Glow from the inside out with our best health and nutrition tips
27 January 2023 – 5 min read
You might be wondering why we’re writing about nutrition and health – but we believe in a holistic view of beauty, and we know you can’t glow on the outside if you don’t look after your insides. Science knows it too, with a growing body of evidence supporting the links between gut health and moods, mental health, and physical health. Kester Black’s founder, Anna Ross is passionate about all things health and beauty, and through her own personal health journey has spent years deep-diving into what makes our bodies tick. Here we share some of the most helpful diet and nutrition tips she’s discovered from reading, watching, listening and learning.
Eat food, not too much, mostly plants and eat organic: If you had one mantra this would be it.
There is no one-size-fits-all solution: Each body is different – your body is different to your Mum’s, your partner, and your best friend. Just because a certain method worked for “everyone else”, doesn’t mean it will for you. It’s all trial and error until you find the right mix for your unique body and lifestyle. Listen to your body, it will tell you if something isn’t working.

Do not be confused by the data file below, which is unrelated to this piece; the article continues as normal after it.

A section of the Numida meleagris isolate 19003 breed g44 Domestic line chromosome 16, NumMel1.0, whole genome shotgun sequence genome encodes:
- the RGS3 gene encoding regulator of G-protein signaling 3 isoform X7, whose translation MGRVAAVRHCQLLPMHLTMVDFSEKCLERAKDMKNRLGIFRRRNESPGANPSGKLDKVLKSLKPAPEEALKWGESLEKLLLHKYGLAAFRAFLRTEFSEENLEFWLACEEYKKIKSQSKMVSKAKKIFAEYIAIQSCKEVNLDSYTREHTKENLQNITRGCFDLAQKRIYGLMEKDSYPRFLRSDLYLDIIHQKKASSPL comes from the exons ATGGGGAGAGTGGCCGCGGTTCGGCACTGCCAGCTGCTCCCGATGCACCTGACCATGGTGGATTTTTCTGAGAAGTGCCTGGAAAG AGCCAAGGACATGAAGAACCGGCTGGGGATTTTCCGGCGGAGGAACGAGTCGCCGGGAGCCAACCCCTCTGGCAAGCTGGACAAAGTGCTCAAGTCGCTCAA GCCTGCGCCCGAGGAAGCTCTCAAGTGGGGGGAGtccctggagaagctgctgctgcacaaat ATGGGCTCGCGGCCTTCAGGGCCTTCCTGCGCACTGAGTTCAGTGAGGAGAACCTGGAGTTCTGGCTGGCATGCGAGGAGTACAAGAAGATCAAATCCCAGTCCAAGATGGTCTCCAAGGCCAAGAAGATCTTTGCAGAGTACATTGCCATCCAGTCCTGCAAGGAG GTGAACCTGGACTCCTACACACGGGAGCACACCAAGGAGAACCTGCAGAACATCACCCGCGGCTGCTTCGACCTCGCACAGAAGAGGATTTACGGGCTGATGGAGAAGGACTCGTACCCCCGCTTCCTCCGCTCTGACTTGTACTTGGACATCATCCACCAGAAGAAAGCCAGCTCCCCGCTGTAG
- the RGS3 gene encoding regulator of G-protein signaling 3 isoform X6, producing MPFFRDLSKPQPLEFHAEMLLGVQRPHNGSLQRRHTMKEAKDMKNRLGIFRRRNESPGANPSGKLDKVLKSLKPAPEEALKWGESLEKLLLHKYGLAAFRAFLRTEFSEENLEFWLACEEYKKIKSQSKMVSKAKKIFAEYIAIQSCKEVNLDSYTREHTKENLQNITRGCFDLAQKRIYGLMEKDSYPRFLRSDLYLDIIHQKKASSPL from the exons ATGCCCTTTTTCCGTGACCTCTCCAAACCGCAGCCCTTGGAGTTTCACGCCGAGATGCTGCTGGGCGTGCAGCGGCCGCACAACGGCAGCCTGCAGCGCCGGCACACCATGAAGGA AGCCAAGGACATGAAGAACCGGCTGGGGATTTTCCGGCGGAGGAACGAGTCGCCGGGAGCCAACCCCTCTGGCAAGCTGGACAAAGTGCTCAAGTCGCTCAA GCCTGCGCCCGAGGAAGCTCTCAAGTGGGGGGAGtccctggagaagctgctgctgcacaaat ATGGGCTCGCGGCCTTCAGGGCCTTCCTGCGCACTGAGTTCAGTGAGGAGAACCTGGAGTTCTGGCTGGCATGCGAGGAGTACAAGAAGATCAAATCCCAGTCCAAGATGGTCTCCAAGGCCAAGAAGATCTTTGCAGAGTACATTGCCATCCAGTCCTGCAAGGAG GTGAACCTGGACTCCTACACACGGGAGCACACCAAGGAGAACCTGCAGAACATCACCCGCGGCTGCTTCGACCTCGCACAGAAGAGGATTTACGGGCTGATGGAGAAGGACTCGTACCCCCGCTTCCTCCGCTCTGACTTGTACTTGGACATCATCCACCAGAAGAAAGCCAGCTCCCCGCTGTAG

Diversity of plants and whole foods keeps your body happy: In general, including a vast array of plants and other whole foods in your diet will keep you flourishing on the nutrition front. There are of course exceptions, such as if you have a gut disorder, where certain fibres need to be limited for a period of time. A simple but effective tool for enhancing the nutritional benefits of many plant foods is to eat these raw, and/or sprouted. Cooking of foods often denatures the proteins and enzymes inside, which makes them more of a challenge for the body to access. Sprouting of nuts, seeds and legumes can be easily done at home, greatly improving their digestibility and bioavailability of nutrients.